If HBO’s Hard Knockswas filmed in Berea this summer, there’s a good chance Cleveland Browns cornerback
For starters, he’s Cleveland born and bred. At Glenville High School he shut down wide receivers and showed blazing speed on the track team.
But it’s Adams’ determination – to play for the Browns, not just any NFL team – that makes his quest so compelling.
There are players who want to prove themselves. Then there’s Royce Adams.
The 26-year-old has been around the Browns’ facility so much this summer, you wonder if he has a tent setup in the parking lot.
“I’m so motivated right now, I have tunnel vision,” said Adams.
His “summer vacation” mornings begin at 7 a.m. He strolls down the sidewalk of his east side Bedford neighborhood with his pit bull, Brolly. He’s in the Browns’ cafeteria by 8 a.m., for breakfast, which consists of a western omelet and a plate of fruit. On Tuesday, it’s leg day for Adams. The lower body workout is calculated and intense. The weight room is followed by 20 minutes in both the cold and hot tubs.
Then it’s off to his old high school for more explosive training with his personal trainer and longtime football and track coach Robert Andrews. Using elastic bands to strengthen Adams’ core is the focus. A workout Sunday was so intense the Browns cornerback puked twice.
“I’ve always said the hardest practices I’ve ever had in any sport was when I used to run track in high school,” said Adams, who was one of the school’s top sprinters. “Coach Andrews pushes me to my absolute limit.”
Then, Adams is done for the day, right? Wrong.
He hops back in his car towards Berea for at least two hours of video review. His specific focus Tuesday will be on footwork. He’ll dissect his own from OTAs and minicamp and he’ll watch two cornerbacks he tried to model his game after – Darrelle Revis and his teammate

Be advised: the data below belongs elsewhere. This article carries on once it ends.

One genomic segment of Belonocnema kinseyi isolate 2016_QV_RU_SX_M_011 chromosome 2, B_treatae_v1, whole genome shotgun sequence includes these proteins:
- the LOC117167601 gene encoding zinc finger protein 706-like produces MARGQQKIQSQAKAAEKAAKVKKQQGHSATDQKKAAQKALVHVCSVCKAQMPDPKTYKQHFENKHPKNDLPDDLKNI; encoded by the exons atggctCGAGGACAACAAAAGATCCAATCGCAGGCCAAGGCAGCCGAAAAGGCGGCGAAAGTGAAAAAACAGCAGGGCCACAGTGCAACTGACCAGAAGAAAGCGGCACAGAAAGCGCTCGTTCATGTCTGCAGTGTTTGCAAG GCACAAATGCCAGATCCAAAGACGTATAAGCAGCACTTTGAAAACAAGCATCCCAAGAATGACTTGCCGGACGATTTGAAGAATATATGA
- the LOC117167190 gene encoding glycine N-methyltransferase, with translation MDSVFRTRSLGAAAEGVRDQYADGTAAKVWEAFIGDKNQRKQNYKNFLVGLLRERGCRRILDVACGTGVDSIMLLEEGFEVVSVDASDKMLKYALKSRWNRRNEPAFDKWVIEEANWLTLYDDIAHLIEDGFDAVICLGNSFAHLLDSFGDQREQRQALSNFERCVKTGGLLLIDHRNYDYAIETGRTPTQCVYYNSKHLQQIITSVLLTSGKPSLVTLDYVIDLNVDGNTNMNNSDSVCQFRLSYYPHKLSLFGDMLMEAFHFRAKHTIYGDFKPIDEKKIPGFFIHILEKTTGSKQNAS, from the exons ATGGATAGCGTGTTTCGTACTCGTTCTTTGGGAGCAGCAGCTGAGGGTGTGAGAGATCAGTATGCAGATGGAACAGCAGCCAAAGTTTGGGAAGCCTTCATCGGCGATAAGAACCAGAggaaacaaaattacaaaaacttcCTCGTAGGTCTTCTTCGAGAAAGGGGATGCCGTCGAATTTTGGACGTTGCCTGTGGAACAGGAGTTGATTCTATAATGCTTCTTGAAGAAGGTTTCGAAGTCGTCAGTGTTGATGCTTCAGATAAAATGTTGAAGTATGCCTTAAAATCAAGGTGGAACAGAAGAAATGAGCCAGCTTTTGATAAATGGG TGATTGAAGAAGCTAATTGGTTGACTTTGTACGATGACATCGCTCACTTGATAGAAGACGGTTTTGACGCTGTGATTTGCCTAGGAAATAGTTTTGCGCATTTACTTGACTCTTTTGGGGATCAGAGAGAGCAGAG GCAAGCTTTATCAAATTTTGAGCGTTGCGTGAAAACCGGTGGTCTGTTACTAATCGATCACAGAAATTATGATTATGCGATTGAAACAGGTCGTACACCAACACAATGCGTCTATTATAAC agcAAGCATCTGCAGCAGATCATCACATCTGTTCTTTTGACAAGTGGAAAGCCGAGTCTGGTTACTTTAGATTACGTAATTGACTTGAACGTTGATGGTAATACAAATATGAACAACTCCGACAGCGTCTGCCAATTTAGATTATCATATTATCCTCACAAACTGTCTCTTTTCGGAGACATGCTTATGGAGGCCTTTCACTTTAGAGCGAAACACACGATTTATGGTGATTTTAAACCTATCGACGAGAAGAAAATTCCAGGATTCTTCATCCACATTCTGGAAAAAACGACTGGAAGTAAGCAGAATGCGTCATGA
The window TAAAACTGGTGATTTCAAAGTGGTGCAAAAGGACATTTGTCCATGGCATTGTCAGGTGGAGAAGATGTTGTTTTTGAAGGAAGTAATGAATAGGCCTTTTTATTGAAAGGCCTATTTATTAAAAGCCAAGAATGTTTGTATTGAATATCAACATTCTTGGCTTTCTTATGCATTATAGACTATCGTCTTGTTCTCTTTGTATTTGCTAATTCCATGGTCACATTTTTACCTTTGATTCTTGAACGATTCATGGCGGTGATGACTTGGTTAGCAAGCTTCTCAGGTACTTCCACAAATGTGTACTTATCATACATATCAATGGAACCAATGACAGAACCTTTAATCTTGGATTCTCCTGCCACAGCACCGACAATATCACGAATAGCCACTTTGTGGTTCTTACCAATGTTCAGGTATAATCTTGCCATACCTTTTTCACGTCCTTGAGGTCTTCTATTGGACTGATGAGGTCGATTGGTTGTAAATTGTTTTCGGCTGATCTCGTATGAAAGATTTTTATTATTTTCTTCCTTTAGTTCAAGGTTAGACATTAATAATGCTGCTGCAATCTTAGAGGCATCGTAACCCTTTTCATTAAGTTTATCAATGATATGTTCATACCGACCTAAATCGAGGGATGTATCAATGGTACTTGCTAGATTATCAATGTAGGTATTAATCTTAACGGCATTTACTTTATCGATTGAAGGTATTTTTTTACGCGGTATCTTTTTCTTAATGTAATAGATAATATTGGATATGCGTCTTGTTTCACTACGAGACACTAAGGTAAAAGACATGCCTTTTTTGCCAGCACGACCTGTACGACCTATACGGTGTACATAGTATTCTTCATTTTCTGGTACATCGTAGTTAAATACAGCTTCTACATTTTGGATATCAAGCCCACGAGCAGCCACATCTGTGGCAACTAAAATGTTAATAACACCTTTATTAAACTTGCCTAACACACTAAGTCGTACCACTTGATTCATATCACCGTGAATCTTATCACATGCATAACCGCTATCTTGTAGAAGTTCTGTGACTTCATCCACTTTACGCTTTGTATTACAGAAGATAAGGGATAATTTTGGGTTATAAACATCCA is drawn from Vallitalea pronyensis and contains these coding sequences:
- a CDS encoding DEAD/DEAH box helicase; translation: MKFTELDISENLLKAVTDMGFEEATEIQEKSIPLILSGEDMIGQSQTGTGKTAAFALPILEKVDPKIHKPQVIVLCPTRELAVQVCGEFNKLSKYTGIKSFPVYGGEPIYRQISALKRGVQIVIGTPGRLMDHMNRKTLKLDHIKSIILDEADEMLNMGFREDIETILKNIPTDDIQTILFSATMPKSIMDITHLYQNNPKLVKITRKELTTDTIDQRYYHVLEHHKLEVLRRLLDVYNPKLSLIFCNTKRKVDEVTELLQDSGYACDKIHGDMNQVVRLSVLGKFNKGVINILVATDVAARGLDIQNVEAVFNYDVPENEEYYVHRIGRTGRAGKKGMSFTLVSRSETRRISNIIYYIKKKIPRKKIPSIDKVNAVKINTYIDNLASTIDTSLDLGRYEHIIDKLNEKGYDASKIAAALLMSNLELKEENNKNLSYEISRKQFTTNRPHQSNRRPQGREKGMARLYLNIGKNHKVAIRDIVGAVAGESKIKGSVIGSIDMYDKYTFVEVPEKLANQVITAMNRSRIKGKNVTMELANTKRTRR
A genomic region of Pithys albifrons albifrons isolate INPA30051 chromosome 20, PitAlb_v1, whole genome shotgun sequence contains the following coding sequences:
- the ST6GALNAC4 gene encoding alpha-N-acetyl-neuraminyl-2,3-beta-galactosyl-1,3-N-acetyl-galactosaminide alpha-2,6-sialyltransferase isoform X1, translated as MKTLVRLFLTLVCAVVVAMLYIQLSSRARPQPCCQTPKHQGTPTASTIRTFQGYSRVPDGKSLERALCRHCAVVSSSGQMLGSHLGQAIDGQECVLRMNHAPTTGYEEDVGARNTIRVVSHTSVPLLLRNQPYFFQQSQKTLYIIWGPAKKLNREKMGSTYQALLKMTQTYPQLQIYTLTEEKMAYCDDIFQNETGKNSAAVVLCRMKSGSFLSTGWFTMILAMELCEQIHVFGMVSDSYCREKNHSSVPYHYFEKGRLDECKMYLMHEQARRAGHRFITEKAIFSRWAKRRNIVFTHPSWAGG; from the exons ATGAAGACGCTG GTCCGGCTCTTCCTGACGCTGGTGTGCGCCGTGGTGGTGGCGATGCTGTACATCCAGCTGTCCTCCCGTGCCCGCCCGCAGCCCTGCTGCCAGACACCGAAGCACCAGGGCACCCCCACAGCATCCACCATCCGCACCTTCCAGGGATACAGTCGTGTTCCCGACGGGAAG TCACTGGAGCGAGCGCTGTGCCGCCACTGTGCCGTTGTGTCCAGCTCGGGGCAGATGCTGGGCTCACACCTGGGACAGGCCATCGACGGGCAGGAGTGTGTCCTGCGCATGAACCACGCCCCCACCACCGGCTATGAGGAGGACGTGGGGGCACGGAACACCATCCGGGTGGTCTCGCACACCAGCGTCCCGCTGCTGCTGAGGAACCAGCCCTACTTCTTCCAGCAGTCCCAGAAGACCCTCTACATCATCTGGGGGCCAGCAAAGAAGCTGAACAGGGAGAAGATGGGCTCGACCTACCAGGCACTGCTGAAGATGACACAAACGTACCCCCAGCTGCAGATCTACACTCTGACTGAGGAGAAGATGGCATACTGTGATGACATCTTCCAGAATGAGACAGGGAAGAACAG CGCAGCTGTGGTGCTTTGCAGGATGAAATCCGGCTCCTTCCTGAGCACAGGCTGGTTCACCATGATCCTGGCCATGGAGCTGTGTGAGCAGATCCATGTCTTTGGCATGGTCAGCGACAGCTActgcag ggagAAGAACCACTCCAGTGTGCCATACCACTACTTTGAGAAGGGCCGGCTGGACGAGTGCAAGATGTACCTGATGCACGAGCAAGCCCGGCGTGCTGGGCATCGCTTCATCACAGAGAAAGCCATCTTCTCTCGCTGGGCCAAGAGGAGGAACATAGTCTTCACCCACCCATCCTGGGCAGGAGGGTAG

Don’t blame Adams for working this hard. He has a legitimate shot of suiting up in the brown and orange come September. The coaching staff clearly sees something in him.
Mike Pettine and Jim O’Neil were instrumental in bringing the 5-foot-10 corner to the New York Jets after a stint in the arena football league. His 2012 season ended abruptly in training camp because of a torn ACL. But in 2013, Adams was one of the last players cut by the Jets following their final preseason game.
“It was tough,” Adams said, recalling his conversation with Rex Ryan and Pettine. “It was an eye opener. It was really a blessing in disguise.”
Uncertainty clouded Adams during the entire 2013 season. Because of his prior ACL injury, teams weren’t exactly blowing up his cell phone. So he moved to New Jersey and double-dipped at a training center called Test Football Academy. In the mornings, Adams would conduct his own exhausting workouts. In the afternoon, the Purdue University alumn served as a trainer for high school kids looking to improve their skill set as defensive backs.
Then, this winter, essentially out of the blue, Adams phone did ring. It was Jim O’Neil on the line. His old coach from the Jets was now in his hometown of Cleveland, coordinating the Browns’ defense. O’Neil, Pettine and Ray Farmer wanted to fly in Adams for a workout. A contract was signed shortly thereafter.
“Now it’s on me, to do my part,” said Adams. “Now it’s on me, to take it on that next level and to prove our coaches right for believing in me.”
Adams may have a leg up in terms of his knowledge of the system and relationship with Pettine and O’Neil. But his quest to crack the 53-man roster will be anything but a cake walk. Sixteen other defensive backs join Adams in the most crowded position group on the roster.
One big play on special teams in the preseason could determine to Adams’ entire future. That’s why during June and July, he hasn’t stopped.
“I just want to make it, man,” said Adams. “I want to everything I can to help this team win. I’m from Cleveland. So it’s personal to me. Now it’s go time.”
Lights, camera, action. Royce Adams, this is your moment.